Ancestors play a crucial role on the island of Nias in ensuring success, wealth and fertility among the living, and in avoiding disaster or misfortune. Following the death of an individual, a wooden image or ‘adu zatua’ was prepared as an abode for the ancestral spirit to mediate between the human world and the realm of the gods. ‘Adu zatua’ required regular offerings to ensure the continued benevolence of the ancestor for the benefit of the living, and to further elevate the ancestor’s success in the afterlife.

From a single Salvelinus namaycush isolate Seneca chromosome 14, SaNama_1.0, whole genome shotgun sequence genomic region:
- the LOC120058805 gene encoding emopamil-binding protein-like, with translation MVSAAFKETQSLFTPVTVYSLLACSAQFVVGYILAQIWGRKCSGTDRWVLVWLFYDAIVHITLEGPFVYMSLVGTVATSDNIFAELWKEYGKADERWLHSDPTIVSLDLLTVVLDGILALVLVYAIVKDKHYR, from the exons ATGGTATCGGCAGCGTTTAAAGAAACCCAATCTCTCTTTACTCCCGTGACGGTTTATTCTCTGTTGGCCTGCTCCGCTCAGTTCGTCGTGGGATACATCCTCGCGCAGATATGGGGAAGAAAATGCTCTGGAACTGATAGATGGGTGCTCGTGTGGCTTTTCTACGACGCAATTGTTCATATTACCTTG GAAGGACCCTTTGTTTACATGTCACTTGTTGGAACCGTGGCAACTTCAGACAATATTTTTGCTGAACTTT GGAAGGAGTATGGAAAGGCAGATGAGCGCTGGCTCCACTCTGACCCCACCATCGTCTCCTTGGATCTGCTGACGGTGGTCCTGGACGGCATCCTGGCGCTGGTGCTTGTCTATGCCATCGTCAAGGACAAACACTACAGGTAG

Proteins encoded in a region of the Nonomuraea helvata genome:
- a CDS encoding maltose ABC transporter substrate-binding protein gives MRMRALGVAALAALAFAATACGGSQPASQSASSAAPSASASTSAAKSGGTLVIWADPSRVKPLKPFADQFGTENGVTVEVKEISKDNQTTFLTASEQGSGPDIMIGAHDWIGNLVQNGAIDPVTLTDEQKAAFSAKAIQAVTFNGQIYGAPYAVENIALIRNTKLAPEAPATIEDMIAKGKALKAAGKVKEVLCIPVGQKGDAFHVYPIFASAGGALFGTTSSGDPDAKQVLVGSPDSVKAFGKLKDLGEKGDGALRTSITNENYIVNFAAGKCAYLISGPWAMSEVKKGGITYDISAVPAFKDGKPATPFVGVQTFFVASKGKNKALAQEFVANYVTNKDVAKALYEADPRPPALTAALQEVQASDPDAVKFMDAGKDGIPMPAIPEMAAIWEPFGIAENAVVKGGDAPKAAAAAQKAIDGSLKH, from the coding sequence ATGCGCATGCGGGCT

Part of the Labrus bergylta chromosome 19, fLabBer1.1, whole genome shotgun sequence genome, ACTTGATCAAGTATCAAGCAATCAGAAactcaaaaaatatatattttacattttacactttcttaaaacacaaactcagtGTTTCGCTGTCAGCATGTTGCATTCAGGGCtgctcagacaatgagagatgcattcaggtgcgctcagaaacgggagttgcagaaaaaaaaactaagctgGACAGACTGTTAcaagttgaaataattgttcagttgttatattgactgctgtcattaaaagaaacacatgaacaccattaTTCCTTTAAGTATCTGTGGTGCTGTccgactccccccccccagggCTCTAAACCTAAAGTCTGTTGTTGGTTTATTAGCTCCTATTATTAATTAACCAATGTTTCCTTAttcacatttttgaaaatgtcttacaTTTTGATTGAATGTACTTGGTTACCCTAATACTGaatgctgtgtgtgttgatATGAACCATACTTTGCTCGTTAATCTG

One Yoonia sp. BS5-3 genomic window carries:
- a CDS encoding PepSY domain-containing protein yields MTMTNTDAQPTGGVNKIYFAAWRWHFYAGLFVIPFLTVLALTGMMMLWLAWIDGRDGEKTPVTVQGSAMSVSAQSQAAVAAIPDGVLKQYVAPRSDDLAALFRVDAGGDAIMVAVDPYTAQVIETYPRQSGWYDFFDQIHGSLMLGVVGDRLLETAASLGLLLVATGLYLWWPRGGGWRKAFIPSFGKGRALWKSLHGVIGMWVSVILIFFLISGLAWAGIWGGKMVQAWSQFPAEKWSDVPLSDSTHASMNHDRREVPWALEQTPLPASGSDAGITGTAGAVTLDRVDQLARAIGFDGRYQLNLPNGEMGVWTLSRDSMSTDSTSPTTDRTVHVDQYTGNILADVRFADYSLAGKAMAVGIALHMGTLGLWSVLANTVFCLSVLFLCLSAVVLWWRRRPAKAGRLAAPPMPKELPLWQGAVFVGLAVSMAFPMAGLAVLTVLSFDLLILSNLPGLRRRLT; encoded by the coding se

This ‘adu zatua’ is depicted wearing the regalia reserved for the noble aristocratic class of Nias, finery closely connected with the gods of the
upper world. This includes a tall crown-like headdress, which alludes to the cosmic world tree or ‘tora’a’ and the layers of the universe, and golden
accoutrements indicative of status and wealth, including a ‘nifato-fato’ necklace, armband, single earring and false facial hair.
late 19th century-early 20th century
41 x 10.0 x 8.5 cm
Christopher Worrall Wilson Bequest 2010
Shown in 1 exhibition
Glorious, Art Gallery of New South Wales, Sydney, 27 May 2017–06 Jan 2019
Referenced in 1 publication
Ancestral art of the Indonesian archipelago, Sydney, 2017, 28 (colour illus.).